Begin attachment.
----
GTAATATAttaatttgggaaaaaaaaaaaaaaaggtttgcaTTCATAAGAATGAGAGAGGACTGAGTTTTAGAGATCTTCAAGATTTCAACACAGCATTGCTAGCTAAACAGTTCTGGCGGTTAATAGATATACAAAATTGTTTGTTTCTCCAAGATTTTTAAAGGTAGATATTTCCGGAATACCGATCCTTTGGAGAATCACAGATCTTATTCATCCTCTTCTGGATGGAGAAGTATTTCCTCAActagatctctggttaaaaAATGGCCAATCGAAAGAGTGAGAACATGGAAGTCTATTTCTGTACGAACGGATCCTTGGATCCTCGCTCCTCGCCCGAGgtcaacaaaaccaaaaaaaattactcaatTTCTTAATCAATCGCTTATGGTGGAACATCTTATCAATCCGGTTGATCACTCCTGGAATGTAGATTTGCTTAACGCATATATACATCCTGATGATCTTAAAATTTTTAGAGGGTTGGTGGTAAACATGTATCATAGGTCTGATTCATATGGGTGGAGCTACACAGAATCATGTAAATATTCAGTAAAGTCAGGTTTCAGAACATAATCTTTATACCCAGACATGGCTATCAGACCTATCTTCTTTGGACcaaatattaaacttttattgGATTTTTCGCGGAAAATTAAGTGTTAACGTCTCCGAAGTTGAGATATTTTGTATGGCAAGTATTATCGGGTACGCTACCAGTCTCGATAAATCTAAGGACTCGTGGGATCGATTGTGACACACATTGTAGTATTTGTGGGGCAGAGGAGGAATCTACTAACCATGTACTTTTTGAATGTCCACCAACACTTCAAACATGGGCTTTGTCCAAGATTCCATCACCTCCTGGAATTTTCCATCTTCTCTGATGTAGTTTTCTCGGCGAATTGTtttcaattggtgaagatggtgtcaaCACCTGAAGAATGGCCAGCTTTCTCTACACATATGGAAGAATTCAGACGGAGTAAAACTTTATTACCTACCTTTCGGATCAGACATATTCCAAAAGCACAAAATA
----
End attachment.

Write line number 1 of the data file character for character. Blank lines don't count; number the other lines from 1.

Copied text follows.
GTAATATAttaatttgggaaaaaaaaaaaaaaaggtttgcaTTCATAAGAATGAGAGAGGACTGAGTTTTAGAGATCTTCAAGATTTCAACACAGCATTGCTAGCTAAACAGTTCTGGCGGTTAATAGATATACAAAATTGTTTGTTTCTCCAAGATTTTTAAAGGTAGATATTTCCGGAATACCGATCCTTTGGAGAATCACAGATCTTATTCATCCTCTTCTGGATGGAGAAGTATTTCCTCAActagatctctggttaaaaAATGGCCAATCGAAAGAGTGAGAACATGGAAGTCTATTTCTGTACGAACGGATCCTTGGATCCTCGCTCCTCGCCCGAGgtcaacaaaaccaaaaaaaattactcaatTTCTTAATCAATCGCTTATGGTGGAACATCTTATCAATCCGGTTGATCACTCCTGGAATGTAGATTTGCTTAACGCATATATACATCCTGATGATCTTAAAATTTTTAGAGGGTTGGTGGTAAACATGTATCATAGGTCTGATTCATATGGGTGGAGCTACACAGAATCATGTAAATATTCAGTAAAGTCAGGTTTCAGAACATAATCTTTATACCCAGACATGGCTATCAGACCTATCTTCTTTGGACcaaatattaaacttttattgGATTTTTCGCGGAAAATTAAGTGTTAACGTCTCCGAAGTTGAGATATTTTGTATGGCAAGTATTATCGGGTACGCTACCAGTCTCGATAAATCTAAGGACTCGTGGGATCGATTGTGACACACATTGTAGTATTTGTGGGGCAGAGGAGGAATCTACTAACCATGTACTTTTTGAATGTCCACCAACACTTCAAACATGGGCTTTGTCCAAGATTCCATCACCTCCTGGAATTTTCCATCTTCTCTGATGTAGTTTTCTCGGCGAATTGTtttcaattggtgaagatggtgtcaaCACCTGAAGAATGGCCAGCTTTCTCTACACATATGGAAGAATTCAGACGGAGTAAAACTTTATTACCTACCTTTCGGATCAGACATATTCCAAAAGCACAAAATA